The Jenners Archive: Your Ultimate Guide to Unrationed Chic

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The Second World War was a time of clothes rationing. We hold the Jenners Archive in the museum’s library which documents the clothes that were available. Library Assistant Linden Williamson delves into the archive to guide us through the fashion trends of the day through the eyes of a housewife in 1940’s Edinburgh.

Who does the woman in the picture below look like to you? A glamourous Hollywood icon? Perhaps someone from one of those vintage comedy greetings cards, the kind with funny captions about drinking too much or growing old disgracefully? 

Booklet of pictures of hats from Jenners Limited, c.1939. Jenners Archive (JEN/3/147 pg.5)

Let us play a game. Let’s imagine you’re her for a moment. To help, I’ll paint you a picture. You’re a housewife in Second World War Edinburgh (and luckily for you, a comfortably off one). Let’s call you Muriel.

It’s a Friday morning and you, Muriel, are slumped over the pitiful excuse for a breakfast (due to rationing) you’ve attempted to make (after your servant abandoned you to join the Women’s Land Army). Nibbling a corner of your charred, eggless, butterless toast, you sip your powdered milk tea and pour over a (much reduced due to paper rationing) newspaper. Turning the pages, your eye catches the shocking embarrassment of your work-worn hands. They look as shabby and tired as the rest of you does. 

Extract from a Jenners Limited Christmas advertisement in The Scotsman, 17/12/1941. NMS Library’s. Jenners Archive (‘Newspapers’ scrapbook, pg.159)

You’d love to cheer yourself up with some doeskin gloves, maybe even a dress, but without ration the tokens, that just seems impossible. Why, even your stockings are rationed!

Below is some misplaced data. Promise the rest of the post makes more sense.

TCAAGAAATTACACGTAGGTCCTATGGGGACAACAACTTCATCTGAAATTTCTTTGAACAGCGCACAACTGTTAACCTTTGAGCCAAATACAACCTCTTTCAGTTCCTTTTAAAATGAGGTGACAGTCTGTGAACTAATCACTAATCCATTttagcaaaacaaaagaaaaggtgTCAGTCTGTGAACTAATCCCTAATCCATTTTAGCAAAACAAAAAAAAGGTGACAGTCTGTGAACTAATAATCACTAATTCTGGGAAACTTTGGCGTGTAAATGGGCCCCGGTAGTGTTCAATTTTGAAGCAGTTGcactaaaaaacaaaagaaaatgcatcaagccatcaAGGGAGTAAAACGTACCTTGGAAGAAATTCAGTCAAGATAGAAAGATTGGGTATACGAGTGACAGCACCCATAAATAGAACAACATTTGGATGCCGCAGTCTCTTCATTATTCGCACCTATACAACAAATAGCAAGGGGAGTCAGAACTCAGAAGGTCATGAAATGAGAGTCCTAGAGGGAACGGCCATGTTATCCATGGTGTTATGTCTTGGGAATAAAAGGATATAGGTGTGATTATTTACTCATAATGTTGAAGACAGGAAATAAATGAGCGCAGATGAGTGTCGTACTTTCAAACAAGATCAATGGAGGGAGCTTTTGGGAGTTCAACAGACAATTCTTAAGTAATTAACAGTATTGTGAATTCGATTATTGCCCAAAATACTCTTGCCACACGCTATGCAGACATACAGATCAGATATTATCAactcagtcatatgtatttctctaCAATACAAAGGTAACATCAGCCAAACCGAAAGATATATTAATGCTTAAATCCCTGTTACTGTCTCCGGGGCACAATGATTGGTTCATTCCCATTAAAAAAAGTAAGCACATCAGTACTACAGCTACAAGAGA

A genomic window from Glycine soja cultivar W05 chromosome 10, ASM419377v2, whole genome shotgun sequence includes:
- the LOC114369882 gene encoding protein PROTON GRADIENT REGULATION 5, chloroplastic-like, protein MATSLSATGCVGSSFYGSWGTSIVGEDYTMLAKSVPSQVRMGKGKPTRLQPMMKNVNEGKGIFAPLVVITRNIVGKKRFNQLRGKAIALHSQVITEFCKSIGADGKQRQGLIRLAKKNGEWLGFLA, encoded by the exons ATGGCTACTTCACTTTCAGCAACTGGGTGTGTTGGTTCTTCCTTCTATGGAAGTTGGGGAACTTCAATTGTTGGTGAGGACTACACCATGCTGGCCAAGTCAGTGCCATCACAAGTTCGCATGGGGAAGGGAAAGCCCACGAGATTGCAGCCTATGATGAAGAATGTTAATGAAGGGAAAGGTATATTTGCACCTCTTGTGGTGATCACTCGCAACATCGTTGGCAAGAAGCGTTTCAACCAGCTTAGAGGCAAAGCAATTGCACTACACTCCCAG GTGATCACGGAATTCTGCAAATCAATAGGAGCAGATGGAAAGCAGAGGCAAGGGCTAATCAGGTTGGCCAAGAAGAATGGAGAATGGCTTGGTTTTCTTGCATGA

Jenners Limited notification in The Scotsman, 21/10/1940. Jenners Archive (‘Newspapers’ Scrapbook, pg.99).

And that’s when you see it. Staring straight up from the newsprint is a Jenner’s advertisement. Now, Jenners, doesn’t that bring back memories? ‘The most fashionable department store in Scotland,’ ‘the Harrods of the North’. It’s the place where your father’s sister from Morningside, the aunt your Mother snidely referred to as ‘all fur coat and no knickers,’ actually brought her fur coats. (And was rather pleased with this dyed squirrel number, as you can see!) 

Advertisement from a Jenners Limited Fine Furs catalogue, Autumn 1935. Jenners Archive (JEN/2/29, pg.10)

It’s where your mother used to buy her charming hats (no, that isn’t a mop attached to her head, but a lavish display of ostrich feathers). 

A Jenners Limited fashion plate in The Scots Pictorial, 31/10/1908. Jenners Archive (JEN/3/8 pg.116) 

And it’s where your parents would bring you every Christmas, to be terrified by this early version of Mickey Mouse (sometimes you still have nightmares). 

Black and white photo of a early Mickey Mouse toy and with other soft toys in a Christmas advertisement.
Front cover of a Jenners Limited Christmas Catalogue. Jenners Archive (JEN/2/8).

Getting back to the newspaper advertisement, Jenners spells out in an elegant font:

Her clothes rationed, the smart woman will develop her technique of chic with unrationed accessories. Most important of these is hats.

Jenners Newspaper advertisement.

Photograph taken from ‘Hats flowers handbags,’ a Jenners Limited brochure, 1941. Jenners Archive (JEN/2/30 pg.13)  

Hats! They’re unrationed! 

Now why hadn’t you thought of this before?

‘Handbags too are unrationed, and with few exceptions made to carry a gas mask smartly and without bulk.’

Photograph taken from ‘Hats flowers handbags,’ a Jenners Limited advertisement 1941. Jenners Archive (JEN/2/30 pg.11)

Huh. Now that’s interesting…

A crumb from your parched toast gets caught in your throat in your excitement. After a minor coughing fit, you abandon your miserable breakfast and march off to Jenners, as quick as your scuffed Oxfords will carry you. Not having had the need to visit for some time, you notice that even this beautiful haven of luxury has not remained unmarred by war.